Advocatus Diaboli writes The Regin malware, whose existence was first reported by the security firm Symantec on Sunday, is among the most sophisticated ever discovered by researchers. Symantec compared Regin to Stuxnet, a state-sponsored malware program developed by the U.S. and Israel to sabotage computers at an Iranian nuclear facility. Sources familiar with internal investigations at Belgacom and the European Union have confirmed to The Intercept that the Regin malware was found on their systems after they were compromised, linking the spy tool to the secret GCHQ and NSA operations.

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Categories: Open Source, Technology

Star Wars: The Force Awakens Trailer Debuts This Weekend

Wired - Top Stories - Mon, 11/24/2014 - 5:59pm

Star Wars is just days away from returning to the big screen—or, at least the trailer is. Lucasfilm confirmed today that a teaser for Star Wars: The Force Awakens will run in select theaters over the holiday weekend before heading to all theaters in December.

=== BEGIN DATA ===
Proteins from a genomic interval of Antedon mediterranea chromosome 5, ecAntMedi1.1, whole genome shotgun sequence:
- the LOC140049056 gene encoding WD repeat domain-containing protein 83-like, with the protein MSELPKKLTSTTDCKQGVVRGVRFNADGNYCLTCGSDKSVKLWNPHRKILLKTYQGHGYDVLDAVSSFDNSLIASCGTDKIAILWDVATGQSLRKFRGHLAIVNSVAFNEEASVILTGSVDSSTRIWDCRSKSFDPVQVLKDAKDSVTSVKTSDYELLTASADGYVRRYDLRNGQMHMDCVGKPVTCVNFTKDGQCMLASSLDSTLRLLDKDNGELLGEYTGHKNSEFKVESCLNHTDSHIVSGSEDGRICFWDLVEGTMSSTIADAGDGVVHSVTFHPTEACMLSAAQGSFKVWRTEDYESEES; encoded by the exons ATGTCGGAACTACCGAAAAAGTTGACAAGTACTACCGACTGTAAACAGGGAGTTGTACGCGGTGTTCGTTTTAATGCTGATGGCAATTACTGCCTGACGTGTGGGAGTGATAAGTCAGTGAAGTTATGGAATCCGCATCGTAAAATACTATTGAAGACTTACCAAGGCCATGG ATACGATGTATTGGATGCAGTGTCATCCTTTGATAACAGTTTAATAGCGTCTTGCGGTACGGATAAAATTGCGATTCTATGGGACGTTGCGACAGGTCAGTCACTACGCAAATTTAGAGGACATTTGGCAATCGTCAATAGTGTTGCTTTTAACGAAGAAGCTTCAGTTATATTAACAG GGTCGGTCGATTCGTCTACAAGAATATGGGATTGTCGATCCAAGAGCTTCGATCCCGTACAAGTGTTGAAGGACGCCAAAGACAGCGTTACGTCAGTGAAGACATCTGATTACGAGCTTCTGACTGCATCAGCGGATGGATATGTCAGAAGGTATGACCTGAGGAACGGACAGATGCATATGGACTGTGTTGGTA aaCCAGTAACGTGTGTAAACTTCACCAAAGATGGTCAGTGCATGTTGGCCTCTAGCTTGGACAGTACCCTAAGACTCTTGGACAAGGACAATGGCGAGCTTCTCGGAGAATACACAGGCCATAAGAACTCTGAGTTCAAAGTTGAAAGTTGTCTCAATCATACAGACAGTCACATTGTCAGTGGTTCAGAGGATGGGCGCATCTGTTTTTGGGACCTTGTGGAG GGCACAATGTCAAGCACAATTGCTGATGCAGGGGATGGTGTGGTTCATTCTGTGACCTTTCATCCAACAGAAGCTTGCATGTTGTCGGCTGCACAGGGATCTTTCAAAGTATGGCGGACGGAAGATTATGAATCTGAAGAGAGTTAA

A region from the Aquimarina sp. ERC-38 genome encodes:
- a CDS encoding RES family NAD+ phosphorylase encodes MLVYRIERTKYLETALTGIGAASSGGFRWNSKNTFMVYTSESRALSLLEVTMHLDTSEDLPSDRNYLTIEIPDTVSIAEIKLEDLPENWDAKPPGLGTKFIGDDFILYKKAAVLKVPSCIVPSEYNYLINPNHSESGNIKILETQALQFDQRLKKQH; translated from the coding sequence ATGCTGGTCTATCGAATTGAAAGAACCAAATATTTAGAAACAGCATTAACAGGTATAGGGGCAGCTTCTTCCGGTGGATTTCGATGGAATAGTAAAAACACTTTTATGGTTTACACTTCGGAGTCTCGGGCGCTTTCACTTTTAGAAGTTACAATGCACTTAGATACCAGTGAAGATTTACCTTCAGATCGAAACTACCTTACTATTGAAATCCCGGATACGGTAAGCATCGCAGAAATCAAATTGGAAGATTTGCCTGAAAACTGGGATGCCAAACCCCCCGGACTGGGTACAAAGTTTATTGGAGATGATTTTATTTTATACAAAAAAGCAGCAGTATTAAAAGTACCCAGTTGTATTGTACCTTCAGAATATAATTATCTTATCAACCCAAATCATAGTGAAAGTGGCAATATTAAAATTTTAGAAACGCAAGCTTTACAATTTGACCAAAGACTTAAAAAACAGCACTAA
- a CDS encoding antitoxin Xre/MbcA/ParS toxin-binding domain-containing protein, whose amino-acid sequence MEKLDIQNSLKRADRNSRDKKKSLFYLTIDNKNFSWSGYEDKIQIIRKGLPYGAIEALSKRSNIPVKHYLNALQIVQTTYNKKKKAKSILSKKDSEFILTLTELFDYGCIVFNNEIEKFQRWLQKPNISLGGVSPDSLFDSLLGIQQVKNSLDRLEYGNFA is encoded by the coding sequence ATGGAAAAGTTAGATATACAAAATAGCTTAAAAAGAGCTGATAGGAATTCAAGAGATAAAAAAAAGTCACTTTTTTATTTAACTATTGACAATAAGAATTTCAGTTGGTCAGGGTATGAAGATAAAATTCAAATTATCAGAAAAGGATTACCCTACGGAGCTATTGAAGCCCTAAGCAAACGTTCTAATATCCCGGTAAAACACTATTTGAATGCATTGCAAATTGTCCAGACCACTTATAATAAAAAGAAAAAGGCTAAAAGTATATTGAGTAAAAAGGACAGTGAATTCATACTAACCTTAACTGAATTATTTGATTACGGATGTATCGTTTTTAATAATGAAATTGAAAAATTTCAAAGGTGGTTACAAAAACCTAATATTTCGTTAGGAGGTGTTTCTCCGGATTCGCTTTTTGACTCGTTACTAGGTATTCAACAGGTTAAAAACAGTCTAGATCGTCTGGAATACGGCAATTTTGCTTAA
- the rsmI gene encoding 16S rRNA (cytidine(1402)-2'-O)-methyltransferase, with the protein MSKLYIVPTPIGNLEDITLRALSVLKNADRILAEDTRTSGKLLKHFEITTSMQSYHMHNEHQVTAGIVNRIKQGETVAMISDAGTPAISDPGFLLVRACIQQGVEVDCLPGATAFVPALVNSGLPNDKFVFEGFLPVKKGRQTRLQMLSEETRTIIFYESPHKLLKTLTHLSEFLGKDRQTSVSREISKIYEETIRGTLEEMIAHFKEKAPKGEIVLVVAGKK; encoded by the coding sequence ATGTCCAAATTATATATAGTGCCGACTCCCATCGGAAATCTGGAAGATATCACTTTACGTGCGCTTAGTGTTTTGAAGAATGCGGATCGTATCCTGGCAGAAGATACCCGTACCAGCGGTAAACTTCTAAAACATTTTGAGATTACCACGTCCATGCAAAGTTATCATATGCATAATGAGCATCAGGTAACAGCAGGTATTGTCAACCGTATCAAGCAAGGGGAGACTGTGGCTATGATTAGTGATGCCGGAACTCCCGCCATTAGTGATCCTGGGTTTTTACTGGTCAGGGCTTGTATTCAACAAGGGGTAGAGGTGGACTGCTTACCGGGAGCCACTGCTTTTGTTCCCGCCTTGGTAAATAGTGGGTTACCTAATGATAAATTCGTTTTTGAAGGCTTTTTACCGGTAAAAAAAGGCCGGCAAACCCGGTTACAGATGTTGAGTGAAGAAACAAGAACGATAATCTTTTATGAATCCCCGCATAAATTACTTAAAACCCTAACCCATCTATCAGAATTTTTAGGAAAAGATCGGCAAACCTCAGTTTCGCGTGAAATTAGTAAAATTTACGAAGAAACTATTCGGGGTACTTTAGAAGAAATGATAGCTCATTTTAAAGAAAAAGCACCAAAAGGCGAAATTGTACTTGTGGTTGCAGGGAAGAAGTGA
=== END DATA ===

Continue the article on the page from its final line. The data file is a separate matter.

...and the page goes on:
The post Star Wars: The Force Awakens Trailer Debuts This Weekend appeared first on WIRED.








Categories: Open Source, Technology

Google Chrome Will Block All NPAPI Plugins By Default In January

Slashdot - Mon, 11/24/2014 - 5:19pm
An anonymous reader writes Google today provided an update on its plan to remove Netscape Plugin Application Programming Interface (NPAPI) from Chrome, which the company says will improve the browser's security, speed, and stability, as well as reduce complexity in the code base. In short, the latest timeline is as follows: Block all plugins by default in January 2015, disable support in April 2015, and remove support completely in September 2015. For context, Google first announced in September 2013 that it was planning to drop NPAPI. At the time, Google said anonymous Chrome usage data showed just six NPAPI plugins were used by more than 5 percent of users, and the company was hoping to remove support from Chrome "before the end of 2014, but the exact timing will depend on usage and user feedback."

Read more of this story at Slashdot.








Categories: Open Source, Technology